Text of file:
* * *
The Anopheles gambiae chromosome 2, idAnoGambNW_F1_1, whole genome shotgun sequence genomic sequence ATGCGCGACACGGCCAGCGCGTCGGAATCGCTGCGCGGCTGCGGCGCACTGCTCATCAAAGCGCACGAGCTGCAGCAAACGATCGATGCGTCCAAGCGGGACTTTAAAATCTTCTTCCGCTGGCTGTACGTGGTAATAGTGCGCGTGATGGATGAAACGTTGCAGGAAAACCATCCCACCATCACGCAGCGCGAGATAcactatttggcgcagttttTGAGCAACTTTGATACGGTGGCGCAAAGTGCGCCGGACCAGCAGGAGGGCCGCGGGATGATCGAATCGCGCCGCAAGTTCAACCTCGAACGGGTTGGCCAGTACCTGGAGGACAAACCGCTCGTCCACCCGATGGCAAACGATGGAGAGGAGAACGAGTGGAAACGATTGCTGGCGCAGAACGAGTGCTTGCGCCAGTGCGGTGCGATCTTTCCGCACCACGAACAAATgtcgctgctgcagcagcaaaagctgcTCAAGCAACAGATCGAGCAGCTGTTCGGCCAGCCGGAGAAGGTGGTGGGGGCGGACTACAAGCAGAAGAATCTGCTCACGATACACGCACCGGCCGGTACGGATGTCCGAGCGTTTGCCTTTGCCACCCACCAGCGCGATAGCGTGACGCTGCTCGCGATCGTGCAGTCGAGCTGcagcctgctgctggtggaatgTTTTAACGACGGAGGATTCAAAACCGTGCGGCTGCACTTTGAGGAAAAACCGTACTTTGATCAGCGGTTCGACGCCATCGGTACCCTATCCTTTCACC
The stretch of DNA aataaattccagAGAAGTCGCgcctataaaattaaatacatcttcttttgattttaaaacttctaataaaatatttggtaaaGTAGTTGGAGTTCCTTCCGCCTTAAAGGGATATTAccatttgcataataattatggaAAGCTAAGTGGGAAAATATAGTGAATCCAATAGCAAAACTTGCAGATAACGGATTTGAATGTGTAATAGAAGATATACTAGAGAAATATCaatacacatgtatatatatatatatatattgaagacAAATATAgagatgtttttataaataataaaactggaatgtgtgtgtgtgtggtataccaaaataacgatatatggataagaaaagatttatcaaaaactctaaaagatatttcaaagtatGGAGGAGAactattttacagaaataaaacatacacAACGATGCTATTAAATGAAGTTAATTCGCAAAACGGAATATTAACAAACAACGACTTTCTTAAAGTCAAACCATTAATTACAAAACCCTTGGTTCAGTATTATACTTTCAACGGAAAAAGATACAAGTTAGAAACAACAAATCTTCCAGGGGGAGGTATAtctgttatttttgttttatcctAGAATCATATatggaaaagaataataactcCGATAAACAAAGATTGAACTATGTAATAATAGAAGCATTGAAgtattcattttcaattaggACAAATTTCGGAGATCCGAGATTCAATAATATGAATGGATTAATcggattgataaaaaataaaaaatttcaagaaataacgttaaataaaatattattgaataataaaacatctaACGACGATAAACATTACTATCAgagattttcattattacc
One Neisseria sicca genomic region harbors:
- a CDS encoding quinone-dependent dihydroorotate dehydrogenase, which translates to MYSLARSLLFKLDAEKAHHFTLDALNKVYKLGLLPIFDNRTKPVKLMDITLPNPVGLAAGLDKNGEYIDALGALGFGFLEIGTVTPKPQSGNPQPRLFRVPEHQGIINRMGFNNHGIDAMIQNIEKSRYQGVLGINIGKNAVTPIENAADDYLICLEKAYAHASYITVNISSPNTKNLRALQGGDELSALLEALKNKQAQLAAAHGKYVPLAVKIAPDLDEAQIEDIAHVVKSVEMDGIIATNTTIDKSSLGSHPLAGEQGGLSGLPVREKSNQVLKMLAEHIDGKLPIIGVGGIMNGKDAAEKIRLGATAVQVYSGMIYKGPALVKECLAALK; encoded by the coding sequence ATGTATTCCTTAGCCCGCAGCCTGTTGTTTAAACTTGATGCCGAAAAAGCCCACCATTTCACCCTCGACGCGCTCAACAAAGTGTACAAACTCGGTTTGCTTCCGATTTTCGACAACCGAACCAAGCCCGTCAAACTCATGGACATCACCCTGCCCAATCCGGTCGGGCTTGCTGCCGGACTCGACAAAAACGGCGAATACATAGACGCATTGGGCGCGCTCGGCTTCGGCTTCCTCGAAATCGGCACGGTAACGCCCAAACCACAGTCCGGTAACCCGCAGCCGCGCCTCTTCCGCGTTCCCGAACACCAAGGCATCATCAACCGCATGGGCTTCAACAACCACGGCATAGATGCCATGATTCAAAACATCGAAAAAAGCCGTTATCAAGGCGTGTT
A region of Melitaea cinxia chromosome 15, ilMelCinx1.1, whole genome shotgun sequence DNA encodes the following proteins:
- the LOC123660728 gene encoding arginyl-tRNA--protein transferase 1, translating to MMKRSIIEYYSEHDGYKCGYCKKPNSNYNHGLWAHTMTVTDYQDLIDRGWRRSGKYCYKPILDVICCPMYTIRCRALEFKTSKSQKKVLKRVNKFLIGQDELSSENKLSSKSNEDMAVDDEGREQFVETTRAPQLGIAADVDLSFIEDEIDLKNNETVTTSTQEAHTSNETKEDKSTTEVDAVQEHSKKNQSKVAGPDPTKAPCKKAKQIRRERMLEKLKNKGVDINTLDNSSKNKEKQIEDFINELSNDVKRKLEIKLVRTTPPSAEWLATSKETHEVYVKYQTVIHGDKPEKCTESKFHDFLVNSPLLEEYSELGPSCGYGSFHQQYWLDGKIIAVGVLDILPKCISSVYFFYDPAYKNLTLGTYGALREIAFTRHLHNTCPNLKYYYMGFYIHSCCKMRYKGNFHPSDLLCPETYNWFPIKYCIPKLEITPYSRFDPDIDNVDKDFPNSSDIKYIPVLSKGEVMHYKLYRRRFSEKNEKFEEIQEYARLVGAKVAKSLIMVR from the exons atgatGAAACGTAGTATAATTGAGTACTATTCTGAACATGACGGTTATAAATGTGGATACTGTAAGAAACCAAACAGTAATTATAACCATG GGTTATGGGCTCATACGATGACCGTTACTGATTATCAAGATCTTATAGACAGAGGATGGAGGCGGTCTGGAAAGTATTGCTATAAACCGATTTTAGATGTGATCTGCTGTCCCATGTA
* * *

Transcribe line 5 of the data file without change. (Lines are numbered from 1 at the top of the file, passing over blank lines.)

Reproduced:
A region of Melitaea cinxia chromosome 15, ilMelCinx1.1, whole genome shotgun sequence DNA encodes the following proteins: